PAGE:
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Protection in the Cloud

Physical servers lend the comfort of knowing where your data is located and having control over access and protection of that data. But from a business perspective, there is a lot virtualization can offer. So what’s the compromise with security, and is it worth the switch to a cloud environment?

While the cloud is an “open environment,” with no physical equipment to hold data in a hard-and-fast location, there are security measures that can be taken. Understanding how your technology is being used and who would be interested in accessing stored information is an important step in protecting against security threats. It is also important to consider what type of cloud you are utilizing – public, private, or hybrid. When analyzed thoroughly, you can then integrate security controls into your architecture to view, manage, and control vulnerability and threats.

Finally, you must consider trust. How the technology is used depends on users, devices, applications, and data. Security policies and controls can be determined and installed after establishing how and why the data may be accessed. Vice President and Chief Information Security Officer at Intel explains in more detail the significance of trust and avoiding security breaches. Read what he has to say.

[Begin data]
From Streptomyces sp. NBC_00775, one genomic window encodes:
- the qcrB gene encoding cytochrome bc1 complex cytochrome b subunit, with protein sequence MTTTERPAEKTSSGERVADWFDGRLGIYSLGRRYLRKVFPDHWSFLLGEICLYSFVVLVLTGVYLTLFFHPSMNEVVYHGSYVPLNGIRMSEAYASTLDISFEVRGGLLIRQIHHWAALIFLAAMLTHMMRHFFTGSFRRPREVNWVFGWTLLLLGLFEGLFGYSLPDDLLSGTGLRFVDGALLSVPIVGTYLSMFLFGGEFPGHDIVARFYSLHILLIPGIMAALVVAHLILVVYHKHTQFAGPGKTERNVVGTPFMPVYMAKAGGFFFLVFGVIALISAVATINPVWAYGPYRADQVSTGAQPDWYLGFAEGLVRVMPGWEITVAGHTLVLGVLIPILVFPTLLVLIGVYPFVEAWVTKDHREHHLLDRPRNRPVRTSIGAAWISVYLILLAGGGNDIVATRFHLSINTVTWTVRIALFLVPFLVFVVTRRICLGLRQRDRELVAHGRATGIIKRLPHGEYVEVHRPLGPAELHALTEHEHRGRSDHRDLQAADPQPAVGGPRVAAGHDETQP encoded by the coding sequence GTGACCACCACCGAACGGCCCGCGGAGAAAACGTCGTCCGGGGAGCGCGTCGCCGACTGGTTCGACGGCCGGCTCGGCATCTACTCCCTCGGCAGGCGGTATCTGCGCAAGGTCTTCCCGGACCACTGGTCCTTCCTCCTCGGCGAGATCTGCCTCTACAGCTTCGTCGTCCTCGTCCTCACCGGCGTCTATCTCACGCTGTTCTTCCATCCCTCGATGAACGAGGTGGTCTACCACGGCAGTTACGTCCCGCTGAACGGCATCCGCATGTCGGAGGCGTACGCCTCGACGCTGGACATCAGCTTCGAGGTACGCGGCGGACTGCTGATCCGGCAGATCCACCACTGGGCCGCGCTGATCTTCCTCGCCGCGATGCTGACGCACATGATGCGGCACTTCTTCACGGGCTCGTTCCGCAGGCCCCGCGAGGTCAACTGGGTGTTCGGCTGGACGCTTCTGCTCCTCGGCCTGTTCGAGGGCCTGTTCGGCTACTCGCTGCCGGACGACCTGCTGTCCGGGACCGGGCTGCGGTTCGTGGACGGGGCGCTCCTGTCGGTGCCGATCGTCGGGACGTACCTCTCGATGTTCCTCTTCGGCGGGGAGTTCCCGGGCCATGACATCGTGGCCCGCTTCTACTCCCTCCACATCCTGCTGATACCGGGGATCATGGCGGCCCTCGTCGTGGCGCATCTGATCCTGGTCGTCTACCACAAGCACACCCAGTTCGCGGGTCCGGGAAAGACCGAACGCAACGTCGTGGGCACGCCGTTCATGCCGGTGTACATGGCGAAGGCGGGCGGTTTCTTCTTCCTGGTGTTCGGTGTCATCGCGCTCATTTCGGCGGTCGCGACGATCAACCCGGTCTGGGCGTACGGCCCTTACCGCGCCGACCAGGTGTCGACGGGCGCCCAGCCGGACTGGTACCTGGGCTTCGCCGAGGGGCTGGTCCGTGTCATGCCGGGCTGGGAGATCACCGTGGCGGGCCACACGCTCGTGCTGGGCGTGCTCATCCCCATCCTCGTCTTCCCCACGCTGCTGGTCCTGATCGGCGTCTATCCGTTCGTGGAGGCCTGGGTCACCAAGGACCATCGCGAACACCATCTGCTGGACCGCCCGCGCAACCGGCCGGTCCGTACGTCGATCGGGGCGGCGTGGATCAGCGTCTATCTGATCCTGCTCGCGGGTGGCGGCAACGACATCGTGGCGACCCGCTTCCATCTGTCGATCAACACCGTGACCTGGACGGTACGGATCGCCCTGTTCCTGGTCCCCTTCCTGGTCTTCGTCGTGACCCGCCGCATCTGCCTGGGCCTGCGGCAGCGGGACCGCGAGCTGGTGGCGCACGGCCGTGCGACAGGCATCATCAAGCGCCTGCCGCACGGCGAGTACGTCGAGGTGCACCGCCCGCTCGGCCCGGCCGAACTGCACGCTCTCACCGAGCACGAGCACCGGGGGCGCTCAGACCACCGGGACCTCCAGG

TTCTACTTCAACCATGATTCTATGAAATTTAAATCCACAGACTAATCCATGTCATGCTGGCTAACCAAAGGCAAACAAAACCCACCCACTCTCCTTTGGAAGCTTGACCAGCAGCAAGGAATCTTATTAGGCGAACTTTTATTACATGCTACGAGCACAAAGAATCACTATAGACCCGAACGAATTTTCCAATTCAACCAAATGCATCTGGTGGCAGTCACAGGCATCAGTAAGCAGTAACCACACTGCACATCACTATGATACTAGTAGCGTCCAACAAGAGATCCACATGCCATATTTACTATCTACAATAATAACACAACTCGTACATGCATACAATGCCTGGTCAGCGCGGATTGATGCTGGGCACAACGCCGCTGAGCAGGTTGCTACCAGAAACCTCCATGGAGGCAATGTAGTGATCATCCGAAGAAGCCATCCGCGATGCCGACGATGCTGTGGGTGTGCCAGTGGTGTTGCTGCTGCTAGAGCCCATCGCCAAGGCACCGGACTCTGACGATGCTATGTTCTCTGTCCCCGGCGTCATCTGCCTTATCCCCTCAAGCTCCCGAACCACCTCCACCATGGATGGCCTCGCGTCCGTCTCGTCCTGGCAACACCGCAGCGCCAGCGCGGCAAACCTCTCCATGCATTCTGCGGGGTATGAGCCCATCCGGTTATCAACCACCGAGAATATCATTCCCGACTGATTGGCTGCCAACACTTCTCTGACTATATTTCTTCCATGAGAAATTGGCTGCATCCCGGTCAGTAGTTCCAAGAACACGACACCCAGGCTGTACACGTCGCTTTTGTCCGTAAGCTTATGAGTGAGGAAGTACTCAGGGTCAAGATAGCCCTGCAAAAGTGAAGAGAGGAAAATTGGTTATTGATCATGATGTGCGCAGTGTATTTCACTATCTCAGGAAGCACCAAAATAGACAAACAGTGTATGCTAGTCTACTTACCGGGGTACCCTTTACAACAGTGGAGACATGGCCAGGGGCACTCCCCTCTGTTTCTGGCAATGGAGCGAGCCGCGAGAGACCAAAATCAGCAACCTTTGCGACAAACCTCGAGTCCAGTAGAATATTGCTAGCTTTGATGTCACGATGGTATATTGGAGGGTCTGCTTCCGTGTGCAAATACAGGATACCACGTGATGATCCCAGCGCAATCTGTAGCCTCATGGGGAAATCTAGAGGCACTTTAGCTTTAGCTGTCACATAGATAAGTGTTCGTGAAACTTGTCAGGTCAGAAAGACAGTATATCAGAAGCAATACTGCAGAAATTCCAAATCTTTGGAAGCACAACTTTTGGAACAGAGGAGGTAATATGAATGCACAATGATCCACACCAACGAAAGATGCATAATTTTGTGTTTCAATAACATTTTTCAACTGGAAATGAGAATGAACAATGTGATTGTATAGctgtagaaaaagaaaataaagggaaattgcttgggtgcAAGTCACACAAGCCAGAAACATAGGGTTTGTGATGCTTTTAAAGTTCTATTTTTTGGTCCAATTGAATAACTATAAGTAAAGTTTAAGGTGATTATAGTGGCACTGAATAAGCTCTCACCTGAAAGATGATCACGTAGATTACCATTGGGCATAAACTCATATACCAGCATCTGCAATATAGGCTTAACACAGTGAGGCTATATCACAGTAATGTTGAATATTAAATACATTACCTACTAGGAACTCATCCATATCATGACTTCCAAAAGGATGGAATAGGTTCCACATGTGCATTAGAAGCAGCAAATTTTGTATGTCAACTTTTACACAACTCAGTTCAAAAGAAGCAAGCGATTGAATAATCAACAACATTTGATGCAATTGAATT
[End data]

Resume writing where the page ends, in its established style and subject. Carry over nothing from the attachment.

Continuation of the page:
You  may want also to take advantage of our coming webcast to see how industry peers are doing to solve the very challenges Cloud adopters face. Tune in to a webcast on December 6 at 9:00 am PST  to hear from Cisco UCS customers Xerox and FICO Corporation, about how and why they used it in their Cloud environments.

 

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Securing the Cloud with Common Criteria

Last week I attended the ICCC in Paris where Ashit Vora, Manager, Security Assurance, Cisco discussed the Cloud and how Common Criteria can be used to help mitigate threats.  The following is an excerpt from his presentation and food for thought on Cloud security.